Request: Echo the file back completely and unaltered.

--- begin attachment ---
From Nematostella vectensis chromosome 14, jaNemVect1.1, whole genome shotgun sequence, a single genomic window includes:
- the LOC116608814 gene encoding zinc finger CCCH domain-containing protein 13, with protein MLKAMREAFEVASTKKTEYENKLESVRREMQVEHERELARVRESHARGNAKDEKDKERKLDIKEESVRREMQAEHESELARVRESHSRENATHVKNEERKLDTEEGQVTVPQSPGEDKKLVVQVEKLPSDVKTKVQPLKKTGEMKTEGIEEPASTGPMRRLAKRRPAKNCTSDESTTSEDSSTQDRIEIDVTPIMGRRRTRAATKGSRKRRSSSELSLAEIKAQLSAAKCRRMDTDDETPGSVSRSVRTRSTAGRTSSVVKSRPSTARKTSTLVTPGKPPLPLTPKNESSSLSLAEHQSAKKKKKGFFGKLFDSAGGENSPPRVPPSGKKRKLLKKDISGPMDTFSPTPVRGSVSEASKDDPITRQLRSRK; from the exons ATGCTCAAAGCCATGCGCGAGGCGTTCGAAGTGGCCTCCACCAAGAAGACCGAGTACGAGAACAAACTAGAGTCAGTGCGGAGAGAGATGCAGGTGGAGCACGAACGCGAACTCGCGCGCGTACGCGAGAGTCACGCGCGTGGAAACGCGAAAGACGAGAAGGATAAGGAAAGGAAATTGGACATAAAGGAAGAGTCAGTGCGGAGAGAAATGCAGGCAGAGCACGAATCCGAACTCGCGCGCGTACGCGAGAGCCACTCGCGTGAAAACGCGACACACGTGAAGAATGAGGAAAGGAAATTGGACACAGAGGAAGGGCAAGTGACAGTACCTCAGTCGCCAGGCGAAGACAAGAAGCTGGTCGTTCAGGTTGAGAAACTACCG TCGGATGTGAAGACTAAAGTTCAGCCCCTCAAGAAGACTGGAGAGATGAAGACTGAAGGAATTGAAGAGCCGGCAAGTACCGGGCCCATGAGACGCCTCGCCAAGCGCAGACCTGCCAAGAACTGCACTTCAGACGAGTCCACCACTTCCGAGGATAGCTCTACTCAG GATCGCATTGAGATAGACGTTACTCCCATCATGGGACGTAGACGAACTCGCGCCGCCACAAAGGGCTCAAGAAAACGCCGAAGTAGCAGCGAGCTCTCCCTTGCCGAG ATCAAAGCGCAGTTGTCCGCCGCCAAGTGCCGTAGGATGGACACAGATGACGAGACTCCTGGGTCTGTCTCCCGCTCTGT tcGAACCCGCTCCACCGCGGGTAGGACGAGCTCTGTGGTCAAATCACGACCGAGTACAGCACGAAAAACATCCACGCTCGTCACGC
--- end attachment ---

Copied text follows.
From Nematostella vectensis chromosome 14, jaNemVect1.1, whole genome shotgun sequence, a single genomic window includes:
- the LOC116608814 gene encoding zinc finger CCCH domain-containing protein 13, with protein MLKAMREAFEVASTKKTEYENKLESVRREMQVEHERELARVRESHARGNAKDEKDKERKLDIKEESVRREMQAEHESELARVRESHSRENATHVKNEERKLDTEEGQVTVPQSPGEDKKLVVQVEKLPSDVKTKVQPLKKTGEMKTEGIEEPASTGPMRRLAKRRPAKNCTSDESTTSEDSSTQDRIEIDVTPIMGRRRTRAATKGSRKRRSSSELSLAEIKAQLSAAKCRRMDTDDETPGSVSRSVRTRSTAGRTSSVVKSRPSTARKTSTLVTPGKPPLPLTPKNESSSLSLAEHQSAKKKKKGFFGKLFDSAGGENSPPRVPPSGKKRKLLKKDISGPMDTFSPTPVRGSVSEASKDDPITRQLRSRK; from the exons ATGCTCAAAGCCATGCGCGAGGCGTTCGAAGTGGCCTCCACCAAGAAGACCGAGTACGAGAACAAACTAGAGTCAGTGCGGAGAGAGATGCAGGTGGAGCACGAACGCGAACTCGCGCGCGTACGCGAGAGTCACGCGCGTGGAAACGCGAAAGACGAGAAGGATAAGGAAAGGAAATTGGACATAAAGGAAGAGTCAGTGCGGAGAGAAATGCAGGCAGAGCACGAATCCGAACTCGCGCGCGTACGCGAGAGCCACTCGCGTGAAAACGCGACACACGTGAAGAATGAGGAAAGGAAATTGGACACAGAGGAAGGGCAAGTGACAGTACCTCAGTCGCCAGGCGAAGACAAGAAGCTGGTCGTTCAGGTTGAGAAACTACCG TCGGATGTGAAGACTAAAGTTCAGCCCCTCAAGAAGACTGGAGAGATGAAGACTGAAGGAATTGAAGAGCCGGCAAGTACCGGGCCCATGAGACGCCTCGCCAAGCGCAGACCTGCCAAGAACTGCACTTCAGACGAGTCCACCACTTCCGAGGATAGCTCTACTCAG GATCGCATTGAGATAGACGTTACTCCCATCATGGGACGTAGACGAACTCGCGCCGCCACAAAGGGCTCAAGAAAACGCCGAAGTAGCAGCGAGCTCTCCCTTGCCGAG ATCAAAGCGCAGTTGTCCGCCGCCAAGTGCCGTAGGATGGACACAGATGACGAGACTCCTGGGTCTGTCTCCCGCTCTGT tcGAACCCGCTCCACCGCGGGTAGGACGAGCTCTGTGGTCAAATCACGACCGAGTACAGCACGAAAAACATCCACGCTCGTCACGC